About four years ago, Marilynn Lodin of Backus found herself in need of financial help when a group called Experience Works helped her to find peace of mind.
Lodin spent her working years as a dental assistant in the Twin Cities. She knew her fair share about computers and data entry, but for a woman reaching retirement age, she found that her skills were not as locally marketable as she had hoped.
She found her answer in a newspaper advertisement for a company called Experience Works.
“I was having trouble making my bills, and I needed to come up with something so I applied with them,” Lodin said.
When she applied, Lodin was expecting a normal type of employment. What she found was very different.
Experience Works places individuals 55 or older into positions working exclusively under non-profit and community organizations. Applicants must be eligible for work in the United States, meet household income eligibility, be unemployed and be willing to work 20 hours a week for minimum wage.
Experience Works offered to give Lodin placement with community organizations or non-profits in the area. She would work 20 hours a week for minimum wage. In addition, Experience Works would educate her on resume writing and interviewing for a job as well as other skills.
“The ultimate goal is they leave our payroll and get a job somewhere in the community,” said Paul Anderson, employment and training coordinator for Beltrami, Cass, Hubbard, Wadena, Crow Wing, Todd and Morrison counties.
Lodin was first employed preparing Meals-on-Wheels with Heartland Apartments in Pine River. In that position, she became known as "the pie lady." In her two years with the service Lodin was featured in the news for cooking more than 5,000 pies.
Lodin was moved from the Heartland Apartments position after two years, saying that Experience Works moves workers every two years.
“If they could rotate you every year, that’s what they would do so you would have four different types of experience that you could put down on your resume,” Lodin said.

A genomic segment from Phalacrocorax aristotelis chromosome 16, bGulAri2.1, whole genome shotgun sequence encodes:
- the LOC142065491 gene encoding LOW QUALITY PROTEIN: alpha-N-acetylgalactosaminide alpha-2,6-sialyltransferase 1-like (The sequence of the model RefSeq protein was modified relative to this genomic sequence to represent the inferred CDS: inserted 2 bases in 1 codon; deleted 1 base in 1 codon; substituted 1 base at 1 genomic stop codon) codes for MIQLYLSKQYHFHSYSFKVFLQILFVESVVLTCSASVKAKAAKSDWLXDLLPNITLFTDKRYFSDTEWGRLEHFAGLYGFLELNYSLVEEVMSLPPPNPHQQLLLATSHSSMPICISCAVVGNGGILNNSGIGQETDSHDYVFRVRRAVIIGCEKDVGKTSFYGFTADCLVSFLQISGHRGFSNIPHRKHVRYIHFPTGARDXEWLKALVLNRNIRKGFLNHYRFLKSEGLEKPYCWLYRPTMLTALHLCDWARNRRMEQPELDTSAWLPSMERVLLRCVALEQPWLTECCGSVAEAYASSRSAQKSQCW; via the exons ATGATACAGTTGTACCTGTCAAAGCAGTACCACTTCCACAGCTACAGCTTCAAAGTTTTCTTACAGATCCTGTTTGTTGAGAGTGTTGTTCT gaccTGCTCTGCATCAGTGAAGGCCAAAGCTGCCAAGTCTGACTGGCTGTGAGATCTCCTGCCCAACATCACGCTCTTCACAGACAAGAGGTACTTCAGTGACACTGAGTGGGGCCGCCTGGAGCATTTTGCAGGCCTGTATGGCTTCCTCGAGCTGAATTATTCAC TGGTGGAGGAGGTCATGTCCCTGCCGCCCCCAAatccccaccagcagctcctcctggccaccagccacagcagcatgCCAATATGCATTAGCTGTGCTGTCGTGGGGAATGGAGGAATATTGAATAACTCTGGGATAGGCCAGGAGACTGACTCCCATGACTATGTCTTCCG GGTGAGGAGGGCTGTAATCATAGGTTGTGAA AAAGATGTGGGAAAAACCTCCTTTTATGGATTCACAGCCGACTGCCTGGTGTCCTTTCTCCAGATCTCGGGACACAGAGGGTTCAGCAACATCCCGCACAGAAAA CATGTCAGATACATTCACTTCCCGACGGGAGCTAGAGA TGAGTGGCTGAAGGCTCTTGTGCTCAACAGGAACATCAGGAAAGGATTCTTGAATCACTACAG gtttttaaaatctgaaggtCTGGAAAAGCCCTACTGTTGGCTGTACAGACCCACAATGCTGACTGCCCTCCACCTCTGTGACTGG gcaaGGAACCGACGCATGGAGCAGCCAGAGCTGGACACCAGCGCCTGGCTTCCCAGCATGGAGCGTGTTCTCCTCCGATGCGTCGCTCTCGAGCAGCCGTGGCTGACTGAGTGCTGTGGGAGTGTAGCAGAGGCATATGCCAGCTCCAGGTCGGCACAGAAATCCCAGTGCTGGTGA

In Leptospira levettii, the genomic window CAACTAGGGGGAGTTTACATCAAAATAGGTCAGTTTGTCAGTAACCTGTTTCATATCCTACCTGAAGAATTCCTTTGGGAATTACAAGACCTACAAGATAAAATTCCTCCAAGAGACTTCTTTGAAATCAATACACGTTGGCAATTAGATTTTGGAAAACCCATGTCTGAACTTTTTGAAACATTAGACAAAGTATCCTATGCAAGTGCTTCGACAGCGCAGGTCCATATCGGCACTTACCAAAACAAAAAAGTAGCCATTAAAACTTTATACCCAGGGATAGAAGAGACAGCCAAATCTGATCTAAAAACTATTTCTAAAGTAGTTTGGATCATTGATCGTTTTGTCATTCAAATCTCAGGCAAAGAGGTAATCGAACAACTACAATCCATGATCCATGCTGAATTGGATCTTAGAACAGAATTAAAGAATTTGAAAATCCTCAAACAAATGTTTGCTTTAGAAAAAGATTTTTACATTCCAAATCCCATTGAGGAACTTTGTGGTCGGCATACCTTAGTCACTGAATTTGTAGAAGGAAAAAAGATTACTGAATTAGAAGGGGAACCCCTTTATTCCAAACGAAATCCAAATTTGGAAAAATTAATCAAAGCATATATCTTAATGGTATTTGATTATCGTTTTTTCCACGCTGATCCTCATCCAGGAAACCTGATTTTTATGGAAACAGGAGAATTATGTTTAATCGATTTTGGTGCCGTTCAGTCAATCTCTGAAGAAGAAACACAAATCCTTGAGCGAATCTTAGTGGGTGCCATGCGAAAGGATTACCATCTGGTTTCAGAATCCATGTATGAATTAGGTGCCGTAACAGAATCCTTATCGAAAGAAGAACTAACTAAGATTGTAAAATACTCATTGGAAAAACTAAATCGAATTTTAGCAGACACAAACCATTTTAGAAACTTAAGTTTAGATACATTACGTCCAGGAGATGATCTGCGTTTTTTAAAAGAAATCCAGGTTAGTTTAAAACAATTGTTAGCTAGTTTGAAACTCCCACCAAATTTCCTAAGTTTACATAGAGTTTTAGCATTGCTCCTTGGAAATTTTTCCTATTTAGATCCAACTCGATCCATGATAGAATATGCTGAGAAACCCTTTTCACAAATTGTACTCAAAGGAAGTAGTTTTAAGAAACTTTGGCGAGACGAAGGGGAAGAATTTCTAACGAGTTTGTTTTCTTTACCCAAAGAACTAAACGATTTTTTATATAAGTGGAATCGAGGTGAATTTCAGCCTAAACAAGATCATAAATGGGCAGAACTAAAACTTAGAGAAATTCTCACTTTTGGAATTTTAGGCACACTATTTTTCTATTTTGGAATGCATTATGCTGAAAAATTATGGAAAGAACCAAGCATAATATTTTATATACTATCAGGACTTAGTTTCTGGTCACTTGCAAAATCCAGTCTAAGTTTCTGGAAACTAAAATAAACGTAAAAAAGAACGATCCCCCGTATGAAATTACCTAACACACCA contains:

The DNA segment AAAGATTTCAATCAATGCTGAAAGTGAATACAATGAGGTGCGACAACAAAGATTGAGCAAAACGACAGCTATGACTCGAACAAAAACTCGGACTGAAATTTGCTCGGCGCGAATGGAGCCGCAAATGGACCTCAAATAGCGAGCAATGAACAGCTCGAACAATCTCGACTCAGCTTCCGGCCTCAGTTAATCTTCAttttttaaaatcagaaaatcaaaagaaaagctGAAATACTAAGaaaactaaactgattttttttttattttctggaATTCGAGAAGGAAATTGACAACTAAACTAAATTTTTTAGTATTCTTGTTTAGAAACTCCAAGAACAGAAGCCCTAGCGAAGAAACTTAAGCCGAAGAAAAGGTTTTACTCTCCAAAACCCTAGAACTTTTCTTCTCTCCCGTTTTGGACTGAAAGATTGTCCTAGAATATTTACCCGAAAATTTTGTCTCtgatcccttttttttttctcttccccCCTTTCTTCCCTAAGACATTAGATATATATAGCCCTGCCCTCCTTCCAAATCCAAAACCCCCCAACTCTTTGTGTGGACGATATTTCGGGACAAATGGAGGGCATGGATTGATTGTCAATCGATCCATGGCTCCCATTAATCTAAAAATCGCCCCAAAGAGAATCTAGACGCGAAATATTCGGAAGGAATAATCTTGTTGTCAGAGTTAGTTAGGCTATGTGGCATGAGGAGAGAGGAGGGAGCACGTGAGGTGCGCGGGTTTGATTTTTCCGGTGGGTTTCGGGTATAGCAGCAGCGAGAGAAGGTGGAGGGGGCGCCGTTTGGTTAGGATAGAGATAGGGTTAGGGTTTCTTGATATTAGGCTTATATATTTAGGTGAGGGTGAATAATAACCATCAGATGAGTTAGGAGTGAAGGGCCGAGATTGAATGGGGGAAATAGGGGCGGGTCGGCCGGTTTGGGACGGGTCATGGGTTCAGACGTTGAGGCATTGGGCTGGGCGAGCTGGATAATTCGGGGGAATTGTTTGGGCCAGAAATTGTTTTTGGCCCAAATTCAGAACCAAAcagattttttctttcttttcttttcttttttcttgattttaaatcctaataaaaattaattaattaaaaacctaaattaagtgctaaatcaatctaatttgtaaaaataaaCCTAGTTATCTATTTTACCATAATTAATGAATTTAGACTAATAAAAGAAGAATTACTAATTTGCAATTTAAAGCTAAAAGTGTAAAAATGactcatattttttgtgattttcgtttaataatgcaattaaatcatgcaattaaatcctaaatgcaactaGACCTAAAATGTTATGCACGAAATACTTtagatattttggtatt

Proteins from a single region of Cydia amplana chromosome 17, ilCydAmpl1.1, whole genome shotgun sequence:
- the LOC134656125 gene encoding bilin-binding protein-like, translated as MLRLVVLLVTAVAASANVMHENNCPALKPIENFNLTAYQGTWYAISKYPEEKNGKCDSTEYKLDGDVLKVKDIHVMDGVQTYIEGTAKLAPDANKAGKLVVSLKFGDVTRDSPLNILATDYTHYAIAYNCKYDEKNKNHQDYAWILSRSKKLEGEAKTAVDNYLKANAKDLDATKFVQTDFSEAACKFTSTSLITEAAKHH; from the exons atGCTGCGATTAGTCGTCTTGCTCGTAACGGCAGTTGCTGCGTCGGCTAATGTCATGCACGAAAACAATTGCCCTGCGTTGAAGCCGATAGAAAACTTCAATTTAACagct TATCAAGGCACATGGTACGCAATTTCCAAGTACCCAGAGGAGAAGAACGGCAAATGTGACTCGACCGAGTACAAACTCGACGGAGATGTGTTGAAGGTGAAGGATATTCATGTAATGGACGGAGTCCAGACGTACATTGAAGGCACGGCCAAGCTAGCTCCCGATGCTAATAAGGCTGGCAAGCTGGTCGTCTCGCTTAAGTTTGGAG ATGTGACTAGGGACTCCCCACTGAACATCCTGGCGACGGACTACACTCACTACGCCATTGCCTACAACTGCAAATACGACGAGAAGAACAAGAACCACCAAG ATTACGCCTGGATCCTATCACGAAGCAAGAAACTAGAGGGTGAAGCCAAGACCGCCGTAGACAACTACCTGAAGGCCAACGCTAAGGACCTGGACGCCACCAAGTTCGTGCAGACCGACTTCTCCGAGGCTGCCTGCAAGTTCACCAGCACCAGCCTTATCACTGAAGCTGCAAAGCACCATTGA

Experience Works took advantage of Lodin’s previous experience with computers.
“What we try to do is line people up with something that fits their interest, skill levels, abilities and time table,” Anderson said.
Lodin’s second placement was with Heritage Group North (HGN) in Pine River. The group was looking for someone to gather data in celebration of the Pine River Fire Department’s centennial, which occurred in 2012.
“It was awesome. When they moved me from Heartland to this research job, I had done research before,” Lodin said. “I thought, I want to still cook, I want to be with my friends. But they said, 'You either move or you are done.'”
She started the job in November of 2010. She was furnished a computer and worked 850 hours, or 20 hours per week, searching city council minutes, library documents, Pine River Journal articles and Pine River Fire Department reports.
“When I started, I guess they didn’t expect me to go into such depth with it,” Lodin said. “It was a job. I don’t do things half way.”
“I think it worked real well. That program is really good. We’re trying to find another person right now to help out HGN,” said Jerry Peterson of HGN.
By the time she finished the story, Lodin could pick out words like "fire," "burn," "flames" and "blaze" on a page of newsprint from a distance. When she finished the book, she also finished her time with Experience Works in just short of four years.
“After four years I got my head above water and was able to draw on my investments,” Lodin said.
Experience Works provided Lodin with the financial assistance she needed, and for that she is grateful.
“I think it’s awesome. What they did in just providing me with a job, even if it was minimum wage, I was glad to get what I could get just to get my head above water,” Lodin said. “Most people who are 55 want to work. If they can find anything, they are willing to do it.”
Lodin said Experience Works isn’t only valuable for its financial assistance, but also for maintaining a social lifestyle while things are hard.
“It does get you out in the public where you are socializing with all types of different people instead of staying home worrying about how you will pay your bills and watching television,” Lodin said. “I think basically that’s really important for older generations.”
Lodin said work like this keeps people’s minds occupied and reminds them they are important to society.
Experience Works is a 501c3 charitable organization that has been in operation since December of 1965. It has been active in Todd, Wadena and Cass counties since 1966.
In the Pine River area, Experience Works has placed staff with the Kitchigami Regional Library, Heritage Group North, The Warehouse, RREAL, the Economic Development Corporation, Whispering Pines Good Samaritan Home, and other community and non-profit groups.
Experience Works positions are limited to 48 months by federal law, though there are circumstances where that limit may be extended. Experience Works also offers some vocational training opportunities. Approximately 20-30 percent of those who work with Experience Works go on to serve in other positions.
Interested parties should visit experienceworks.org to apply, or call Paul in Wadena at 218-631-3483 or 855-270-9660.